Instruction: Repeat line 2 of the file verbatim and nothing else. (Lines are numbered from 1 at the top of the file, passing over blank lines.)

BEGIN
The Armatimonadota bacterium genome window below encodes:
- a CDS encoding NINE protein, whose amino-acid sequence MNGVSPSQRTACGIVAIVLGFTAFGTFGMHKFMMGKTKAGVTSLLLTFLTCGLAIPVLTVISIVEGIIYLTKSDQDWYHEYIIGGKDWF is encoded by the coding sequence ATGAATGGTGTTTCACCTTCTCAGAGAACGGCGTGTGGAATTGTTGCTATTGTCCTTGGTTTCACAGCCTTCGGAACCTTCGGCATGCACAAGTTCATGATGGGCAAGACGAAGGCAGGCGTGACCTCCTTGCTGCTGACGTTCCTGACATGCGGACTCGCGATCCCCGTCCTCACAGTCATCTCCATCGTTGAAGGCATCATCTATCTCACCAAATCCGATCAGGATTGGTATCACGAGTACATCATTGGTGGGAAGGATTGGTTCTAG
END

- a CDS encoding NINE protein, whose amino-acid sequence MNGVSPSQRTACGIVAIVLGFTAFGTFGMHKFMMGKTKAGVTSLLLTFLTCGLAIPVLTVISIVEGIIYLTKSDQDWYHEYIIGGKDWF is encoded by the coding sequence ATGAATGGTGTTTCACCTTCTCAGAGAACGGCGTGTGGAATTGTTGCTATTGTCCTTGGTTTCACAGCCTTCGGAACCTTCGGCATGCACAAGTTCATGATGGGCAAGACGAAGGCAGGCGTGACCTCCTTGCTGCTGACGTTCCTGACATGCGGACTCGCGATCCCCGTCCTCACAGTCATCTCCATCGTTGAAGGCATCATCTATCTCACCAAATCCGATCAGGATTGGTATCACGAGTACATCATTGGTGGGAAGGATTGGTTCTAG